Monday, April 16, 2012

Non-Politics: You Should Go See Bully

The documentary film Bully is in a limited screening across the United States, including a handful of theaters in Indianapolis. I encourage anyone who lives near one of these theaters to go see the film. I'll be doing so sometime this week once I get some free time.

I think a lot of people tend to gloss over what goes on in elementary schools and high schools. They say "Kids will be kids" or one of those other phrases. They think that just because bullying often doesn't result in full-on assault, since there is no visible injury, that it is somehow more comparable to horseplay than it is to someone who assaults and beats a family member, co-worker, or classmate.

And I don't think that's true.

I think there's also a misconception that if you send your kid to the school in a wealthy community, or like me, to a religious school, that bullying is somehow less of a problem.

I went to St. Monica from 2nd grade until 8th grade. It was a very small school and still is. Many of the same 30-something people in my 2nd grade class were still there six years later when we graduated. I was never in the popular group, but that never bothered me. I had my friends and we were nerds and we did our own thing.

And while most of my classmates weren't the most amazing people in the world, most of them were okay. But I did have one specific bully. And that's true. I remember one time I fell on the gym floor while we were doing laps around the gym. And while I was getting up, I felt a pair of feet step on my back, pushing me back down to the floor. I lift my head up only to see my bully, jogging away but his head turned to face my direction. And he has this shit-eating grin on his face that would erase any doubt if his actions were intentional or not.

But most of the time, it wasn't aggressively physical. He would say something to me from across a room, stand in my way in the hall, small stuff. And he wasn't smart and we didn't hang out with the same people, so it isn't like our paths crossed. But one time, he went on a school sponsored trip to a Pro-Life dinner that my religion teacher was attending. In the back of my mind, I've always thought he tagged along just to get to me.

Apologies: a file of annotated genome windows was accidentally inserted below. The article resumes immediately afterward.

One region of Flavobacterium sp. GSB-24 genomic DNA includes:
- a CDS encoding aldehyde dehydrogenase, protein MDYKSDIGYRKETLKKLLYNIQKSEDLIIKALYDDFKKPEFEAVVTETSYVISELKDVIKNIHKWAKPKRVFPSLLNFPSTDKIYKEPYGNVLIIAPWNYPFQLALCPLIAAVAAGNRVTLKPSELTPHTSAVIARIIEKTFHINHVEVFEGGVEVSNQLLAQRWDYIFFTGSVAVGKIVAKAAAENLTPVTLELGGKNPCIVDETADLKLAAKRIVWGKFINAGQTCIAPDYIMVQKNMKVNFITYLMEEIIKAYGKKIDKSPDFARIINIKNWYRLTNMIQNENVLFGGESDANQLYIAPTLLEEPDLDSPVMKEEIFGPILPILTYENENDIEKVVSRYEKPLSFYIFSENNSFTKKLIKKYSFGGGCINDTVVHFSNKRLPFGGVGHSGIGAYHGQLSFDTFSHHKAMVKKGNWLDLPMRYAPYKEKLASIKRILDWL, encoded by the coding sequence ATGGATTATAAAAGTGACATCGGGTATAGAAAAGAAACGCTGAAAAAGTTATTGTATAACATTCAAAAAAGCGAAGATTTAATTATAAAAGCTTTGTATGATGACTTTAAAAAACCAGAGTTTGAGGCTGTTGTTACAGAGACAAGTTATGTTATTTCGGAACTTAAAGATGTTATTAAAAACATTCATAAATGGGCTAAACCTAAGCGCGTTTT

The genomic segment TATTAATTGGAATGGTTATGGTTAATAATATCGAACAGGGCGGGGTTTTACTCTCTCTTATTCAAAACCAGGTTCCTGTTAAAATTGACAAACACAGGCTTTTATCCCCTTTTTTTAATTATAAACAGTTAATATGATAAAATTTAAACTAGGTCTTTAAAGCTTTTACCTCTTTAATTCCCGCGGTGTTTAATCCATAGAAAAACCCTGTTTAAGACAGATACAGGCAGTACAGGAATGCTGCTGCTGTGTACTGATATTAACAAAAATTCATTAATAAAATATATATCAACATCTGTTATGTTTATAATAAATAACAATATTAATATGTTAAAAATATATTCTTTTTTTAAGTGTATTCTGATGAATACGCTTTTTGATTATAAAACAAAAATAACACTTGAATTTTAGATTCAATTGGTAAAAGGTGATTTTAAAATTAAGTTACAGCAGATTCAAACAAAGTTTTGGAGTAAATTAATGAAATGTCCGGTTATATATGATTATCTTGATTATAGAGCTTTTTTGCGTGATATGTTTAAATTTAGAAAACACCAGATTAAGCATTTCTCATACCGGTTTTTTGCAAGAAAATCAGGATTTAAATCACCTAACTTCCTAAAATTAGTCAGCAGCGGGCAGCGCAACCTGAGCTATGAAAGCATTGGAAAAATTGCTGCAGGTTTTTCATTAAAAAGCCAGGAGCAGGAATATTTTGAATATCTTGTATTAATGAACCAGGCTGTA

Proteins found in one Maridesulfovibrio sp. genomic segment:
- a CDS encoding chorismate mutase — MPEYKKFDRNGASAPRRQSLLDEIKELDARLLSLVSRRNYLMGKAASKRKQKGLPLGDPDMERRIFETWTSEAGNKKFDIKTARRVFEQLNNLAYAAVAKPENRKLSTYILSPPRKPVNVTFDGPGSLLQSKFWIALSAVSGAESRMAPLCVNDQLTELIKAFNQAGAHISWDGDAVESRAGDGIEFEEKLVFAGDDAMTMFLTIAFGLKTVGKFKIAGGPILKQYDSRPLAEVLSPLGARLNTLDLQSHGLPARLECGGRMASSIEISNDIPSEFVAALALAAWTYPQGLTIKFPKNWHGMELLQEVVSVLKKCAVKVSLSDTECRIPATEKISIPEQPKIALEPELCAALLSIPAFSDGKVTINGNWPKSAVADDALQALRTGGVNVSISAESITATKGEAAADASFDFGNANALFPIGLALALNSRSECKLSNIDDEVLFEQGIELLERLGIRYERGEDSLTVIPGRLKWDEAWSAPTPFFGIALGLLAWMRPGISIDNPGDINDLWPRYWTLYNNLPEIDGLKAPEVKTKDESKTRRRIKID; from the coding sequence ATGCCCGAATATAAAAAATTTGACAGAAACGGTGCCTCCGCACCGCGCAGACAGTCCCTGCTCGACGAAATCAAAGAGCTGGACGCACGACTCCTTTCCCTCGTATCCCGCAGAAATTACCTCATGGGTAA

So at the dinner, we're all seated at this table and I'm trying to pay attention to the speakers. He's not seated by me, but he's close enough that I can see him making faces and kicking me under the table. I ignore him while the event is actually going on and for the most part, and it isn't unlike any of the several other times he was a jerk.

But after the dinner, the teacher had all the students help clean up the reception by stacking chairs and helping disassemble the tables. And as I was going to grab a chair, the bully got in my way. And I don't quite remember what happened next. Did he touch me? Did he say something? Did he get in my face? Did I try to go around him only for him to move again?

But whatever happened, I just had enough and I ended up pushing him. Hard. I remember him stumbling over a chair.

The religion teacher, being the good mediator she was, reacted promptly, and she identified the problem.

And her solution to that problem was through a group therapy session a few days after the incident.

I, being the quite, introverted kid I was at the time, refused to participate in this sham of a punishment. I tried telling my religion teacher about the history I had with this kid, but she didn't listen or didn't care. I think she had seen one too many episodes of Dr. Phil and was convinced that she could turn our relationship around.

The therapy session, attended by my father and the bully's parents, probably had a lot of religious references and quoting of scripture. I don't remember much, but I do remember that at the end of the therapy session, we were told to shake hands.

The other kid, of course, was eager to do so.

I was very hesitant until I learned that my religion teacher wouldn't let us go home until we both shook hands. A similar scene plays out in the movie as well.

Nothing changed just because I had a chat with my bully.

There were days in middle school that I just didn't want to go to school because of how this bully and some of his buddies treated me.

I don't think my bullying is all that extreme.

But it could've been worse. And my heart goes out to all the people who had tougher times, and are going through tougher times than I did.

I can only hope that, especially among males, that there won't be a stigma about being bullied. That it's okay to go to a teacher, a supervisor, an adult. And I hope those adults, especially in the school system, will have the cajones to aggressively deal with bullying and put a stop to it before something life changing happens.

Finally, I found this via CNN of Kevin Smiley, who is featured in the film. His son, Ty, killed himself after being suspended from school. According to Tulsa World, Ty was suspended for retaliating against his bully. Someone who had a history of bullying Ty, and continued to bully others after Ty's death. It is a powerful clip, but Ty's death was something that should never have happened.

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